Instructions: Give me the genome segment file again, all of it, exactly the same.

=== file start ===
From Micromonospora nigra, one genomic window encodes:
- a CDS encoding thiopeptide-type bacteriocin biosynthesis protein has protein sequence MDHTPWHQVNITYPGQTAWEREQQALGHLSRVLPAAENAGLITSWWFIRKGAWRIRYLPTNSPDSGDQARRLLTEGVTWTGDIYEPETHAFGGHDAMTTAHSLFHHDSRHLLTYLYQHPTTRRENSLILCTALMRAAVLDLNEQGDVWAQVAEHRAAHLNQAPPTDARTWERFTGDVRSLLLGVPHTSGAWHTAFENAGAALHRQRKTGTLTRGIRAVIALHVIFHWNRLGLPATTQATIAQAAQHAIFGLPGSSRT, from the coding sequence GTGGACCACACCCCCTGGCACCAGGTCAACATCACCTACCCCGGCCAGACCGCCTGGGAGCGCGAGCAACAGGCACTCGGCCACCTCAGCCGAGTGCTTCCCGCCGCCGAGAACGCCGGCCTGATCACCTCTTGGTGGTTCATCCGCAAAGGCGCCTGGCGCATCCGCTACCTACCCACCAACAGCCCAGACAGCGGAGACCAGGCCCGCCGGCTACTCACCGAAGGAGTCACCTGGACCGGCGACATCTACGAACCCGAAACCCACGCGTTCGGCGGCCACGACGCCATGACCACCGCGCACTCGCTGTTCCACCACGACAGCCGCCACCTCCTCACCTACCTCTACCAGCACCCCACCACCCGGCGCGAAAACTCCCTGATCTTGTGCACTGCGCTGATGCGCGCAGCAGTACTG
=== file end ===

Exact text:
From Micromonospora nigra, one genomic window encodes:
- a CDS encoding thiopeptide-type bacteriocin biosynthesis protein has protein sequence MDHTPWHQVNITYPGQTAWEREQQALGHLSRVLPAAENAGLITSWWFIRKGAWRIRYLPTNSPDSGDQARRLLTEGVTWTGDIYEPETHAFGGHDAMTTAHSLFHHDSRHLLTYLYQHPTTRRENSLILCTALMRAAVLDLNEQGDVWAQVAEHRAAHLNQAPPTDARTWERFTGDVRSLLLGVPHTSGAWHTAFENAGAALHRQRKTGTLTRGIRAVIALHVIFHWNRLGLPATTQATIAQAAQHAIFGLPGSSRT, from the coding sequence GTGGACCACACCCCCTGGCACCAGGTCAACATCACCTACCCCGGCCAGACCGCCTGGGAGCGCGAGCAACAGGCACTCGGCCACCTCAGCCGAGTGCTTCCCGCCGCCGAGAACGCCGGCCTGATCACCTCTTGGTGGTTCATCCGCAAAGGCGCCTGGCGCATCCGCTACCTACCCACCAACAGCCCAGACAGCGGAGACCAGGCCCGCCGGCTACTCACCGAAGGAGTCACCTGGACCGGCGACATCTACGAACCCGAAACCCACGCGTTCGGCGGCCACGACGCCATGACCACCGCGCACTCGCTGTTCCACCACGACAGCCGCCACCTCCTCACCTACCTCTACCAGCACCCCACCACCCGGCGCGAAAACTCCCTGATCTTGTGCACTGCGCTGATGCGCGCAGCAGTACTG